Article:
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One of the parties was also a fried-food fest for the ages. Equipped with a boiling pot of oil, we proceeded to fry every candy, baked good, and vegetable we could get our hands on:

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At least some small piece of my yearning for the Minnesota State Fair has been satisfied:

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My favorite thing about spending the holiday in Israel has been being able to be feel – and take part in – the holiday excitement as part of an overall cultural and social climate. For example, gelt (lit: money, a chocolate version is often given as small gifts during Chanukah) shows up on your coffee and other treats…

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…hotels display chanukiyot for guests to light and see…

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…and people gather together in lobbies to share the joy of lighting the candles together:

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Tonight’s the eighth and final night of Chanukah, and I am definitely sad to see it go. I’m sure I’ll remember this Chanukah in Israel for a lifetime. 🙂

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A Final Note on Passover

Even though Passover ended last Tuesday night, I still have a few more recipes and dishes I want to share from the holiday. I already posted about matzah granola, charoset, brisket and tsimmes. Here a few more delicious recipes to round out the holiday…

Spaghetti Squash Kugel

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I used this recipe and it was delicious! This side dish takes a little extra time because you have to bake the spaghetti squash first, but with a little planning ahead it’s quite simple.

Matzah Pizza

A Passover classic, matzah pizza is quick, simple, and the pie with the crunchiest crust (harhar).

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Our matzah pizza used a very light layer of marinara, sliced tomatoes, fresh basil, and fresh sliced mozzarella.

Matzah Pie

Another classic, matzah pie is pretty much like matzah lasagna. I found inspiration for the recipe from this great cookbook I discovered last year through Noah’s mom:

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Like lasagna, you can stuff matzah pie with pretty much whatever you want. The cookbook had a recipe for a spinach and tomato matzah pie, but I modified and made something with dandelion greens, onion, tomato, tuna, and havarti cheese.
*full recipe below

First, take 3 slices of matzah and soak in warm water for three minutes. While the matzah soaks, saute 1/2 onion with 2 cloves minced garlic, half bunch dandelion greens, one can diced tomatoes, and one can tuna.

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When the matzah has soaked, remove it from the water and pat it dry. Then beat two eggs and dip a piece of matzah into the eggs (similar to french toast).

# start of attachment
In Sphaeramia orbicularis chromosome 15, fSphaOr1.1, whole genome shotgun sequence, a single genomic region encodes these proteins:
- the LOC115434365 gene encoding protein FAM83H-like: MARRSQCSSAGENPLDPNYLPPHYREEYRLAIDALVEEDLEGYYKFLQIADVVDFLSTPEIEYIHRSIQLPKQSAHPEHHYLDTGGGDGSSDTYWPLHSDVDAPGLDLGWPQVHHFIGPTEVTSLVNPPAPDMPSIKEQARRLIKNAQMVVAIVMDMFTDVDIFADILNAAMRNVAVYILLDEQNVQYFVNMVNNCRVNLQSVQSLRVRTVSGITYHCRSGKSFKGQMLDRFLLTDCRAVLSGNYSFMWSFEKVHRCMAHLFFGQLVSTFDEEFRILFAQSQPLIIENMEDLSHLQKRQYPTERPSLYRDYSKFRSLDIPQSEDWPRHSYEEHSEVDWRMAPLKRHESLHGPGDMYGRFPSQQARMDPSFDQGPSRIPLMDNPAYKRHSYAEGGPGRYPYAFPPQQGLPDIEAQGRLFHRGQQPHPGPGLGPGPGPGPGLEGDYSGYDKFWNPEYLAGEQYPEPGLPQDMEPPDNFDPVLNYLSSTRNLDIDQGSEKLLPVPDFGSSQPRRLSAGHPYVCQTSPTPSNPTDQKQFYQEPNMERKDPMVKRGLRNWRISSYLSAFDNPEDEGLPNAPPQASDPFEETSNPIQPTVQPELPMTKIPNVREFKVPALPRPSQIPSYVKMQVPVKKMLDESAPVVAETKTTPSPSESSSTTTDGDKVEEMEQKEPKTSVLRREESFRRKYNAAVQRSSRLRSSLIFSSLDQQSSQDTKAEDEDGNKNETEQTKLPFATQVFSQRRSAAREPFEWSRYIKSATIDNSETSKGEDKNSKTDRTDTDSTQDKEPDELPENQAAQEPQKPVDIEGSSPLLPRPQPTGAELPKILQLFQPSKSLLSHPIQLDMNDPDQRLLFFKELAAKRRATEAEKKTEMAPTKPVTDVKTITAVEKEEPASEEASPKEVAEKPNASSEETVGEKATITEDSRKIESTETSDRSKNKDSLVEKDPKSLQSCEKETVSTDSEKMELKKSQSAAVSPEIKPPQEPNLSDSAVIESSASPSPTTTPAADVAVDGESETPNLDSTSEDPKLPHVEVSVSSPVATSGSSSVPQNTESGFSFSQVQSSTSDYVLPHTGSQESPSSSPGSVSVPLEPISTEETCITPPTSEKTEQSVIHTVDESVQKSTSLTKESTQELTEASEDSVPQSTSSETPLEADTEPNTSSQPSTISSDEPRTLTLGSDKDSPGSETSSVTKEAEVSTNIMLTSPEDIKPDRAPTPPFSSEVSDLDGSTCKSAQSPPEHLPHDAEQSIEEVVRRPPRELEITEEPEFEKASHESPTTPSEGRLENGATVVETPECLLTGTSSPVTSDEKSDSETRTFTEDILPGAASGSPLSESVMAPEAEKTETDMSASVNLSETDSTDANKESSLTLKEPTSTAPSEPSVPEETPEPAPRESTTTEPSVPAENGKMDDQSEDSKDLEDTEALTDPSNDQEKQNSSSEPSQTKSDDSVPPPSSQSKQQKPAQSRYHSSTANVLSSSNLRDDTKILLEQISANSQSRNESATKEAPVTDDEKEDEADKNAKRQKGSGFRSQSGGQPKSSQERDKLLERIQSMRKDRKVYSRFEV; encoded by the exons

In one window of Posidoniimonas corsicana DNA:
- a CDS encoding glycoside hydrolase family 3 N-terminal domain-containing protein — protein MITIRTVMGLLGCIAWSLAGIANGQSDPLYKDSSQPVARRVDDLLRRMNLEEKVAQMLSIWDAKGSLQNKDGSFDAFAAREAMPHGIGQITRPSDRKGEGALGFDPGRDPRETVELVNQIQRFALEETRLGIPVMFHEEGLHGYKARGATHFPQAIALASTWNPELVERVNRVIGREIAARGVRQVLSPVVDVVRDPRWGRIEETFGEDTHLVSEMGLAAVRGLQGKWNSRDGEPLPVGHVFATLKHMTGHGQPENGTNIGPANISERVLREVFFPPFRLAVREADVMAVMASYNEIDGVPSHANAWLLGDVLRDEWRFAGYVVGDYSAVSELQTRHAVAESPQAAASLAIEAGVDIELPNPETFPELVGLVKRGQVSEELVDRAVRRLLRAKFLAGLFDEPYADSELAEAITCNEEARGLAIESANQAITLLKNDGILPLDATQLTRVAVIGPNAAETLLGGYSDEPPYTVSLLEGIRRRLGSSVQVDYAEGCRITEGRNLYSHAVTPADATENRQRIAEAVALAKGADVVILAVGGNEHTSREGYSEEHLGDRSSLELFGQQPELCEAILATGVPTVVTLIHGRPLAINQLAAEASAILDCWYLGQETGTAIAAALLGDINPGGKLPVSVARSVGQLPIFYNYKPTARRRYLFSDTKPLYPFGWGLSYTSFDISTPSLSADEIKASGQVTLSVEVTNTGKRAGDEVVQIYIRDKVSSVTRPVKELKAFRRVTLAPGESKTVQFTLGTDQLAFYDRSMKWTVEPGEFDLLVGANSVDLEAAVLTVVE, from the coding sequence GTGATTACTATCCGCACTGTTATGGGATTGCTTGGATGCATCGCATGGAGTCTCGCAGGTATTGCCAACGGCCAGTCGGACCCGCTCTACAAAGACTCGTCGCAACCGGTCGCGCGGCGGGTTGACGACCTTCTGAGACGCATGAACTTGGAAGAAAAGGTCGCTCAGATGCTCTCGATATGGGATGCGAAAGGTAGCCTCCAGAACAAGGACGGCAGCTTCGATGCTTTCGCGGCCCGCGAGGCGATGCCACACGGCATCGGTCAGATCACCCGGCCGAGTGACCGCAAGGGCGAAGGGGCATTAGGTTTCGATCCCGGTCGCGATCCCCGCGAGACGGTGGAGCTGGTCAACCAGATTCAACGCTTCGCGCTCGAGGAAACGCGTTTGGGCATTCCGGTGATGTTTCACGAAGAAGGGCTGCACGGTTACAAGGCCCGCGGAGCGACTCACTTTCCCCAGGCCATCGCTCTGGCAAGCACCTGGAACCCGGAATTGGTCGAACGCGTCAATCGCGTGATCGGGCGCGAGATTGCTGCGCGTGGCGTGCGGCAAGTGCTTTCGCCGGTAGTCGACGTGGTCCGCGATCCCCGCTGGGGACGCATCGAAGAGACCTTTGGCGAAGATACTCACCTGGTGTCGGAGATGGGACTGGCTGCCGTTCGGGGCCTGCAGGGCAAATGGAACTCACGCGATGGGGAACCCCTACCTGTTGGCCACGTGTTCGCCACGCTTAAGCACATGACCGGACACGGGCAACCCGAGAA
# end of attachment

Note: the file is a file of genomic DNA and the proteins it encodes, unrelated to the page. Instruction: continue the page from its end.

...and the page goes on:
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Lay the egg-dipped matzah in the bottom of a casserole pan:

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Layer the vegetable and tuna mixture on top followed by shredded havarti cheese (you will need 6oz. shredded in total):

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Repeat this process again, ending with a final layer of matzah and cheese. Bake at 350º for 30 minutes or until cheese is melted:

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Tuna Vegetable Matzah Pie, serves 4-6
Ingredients
 - three pieces matzah
 - two eggs
 - 6 oz. havarti cheese, shredded
 - 1/2 onion
 - 2 cloves garlic, minced
 - 1, 15oz. can crushed tomatoes
 - 1/2 bunch dandelion greens
 - 1, 6oz. can tuna
 Method
 - soak the matzah in warm water for three minutes. Then set on a plate over
 paper towels to dry
 - saute chopped onion and garlic in olive oil
 - when onion starts to color, add chopped dandelion greens, tomatoes (with sauce),
 and drained tuna
 - cook until greens wilt
 - beat the eggs and dip a piece of matzah into the egg, coating on both sides
 - place the egg-dipped matzah piece on the bottom of a casserole dish
 - layer half of the vegetable-tuna mixture on top of the matzah and 1/3 of the cheese
 - repeat this step and then finish with the final piece of matzah and 1/3 of the cheese
 - bake for 30 minutes at 350º

Matzah Toffee

And finally, what’s Passover without some sort of dessert?! Like the granola recipe, this toffee came from Martha Stewart.

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The toffee was crunchy, chocolatey, and delicious…although perhaps a bit heavy on the butter. Nonetheless, it was a big hit with friends I had over for a Passover dinner.

Which brings me to the final point…Passover food can be yummy, but it is best enjoyed in the company of others. 🙂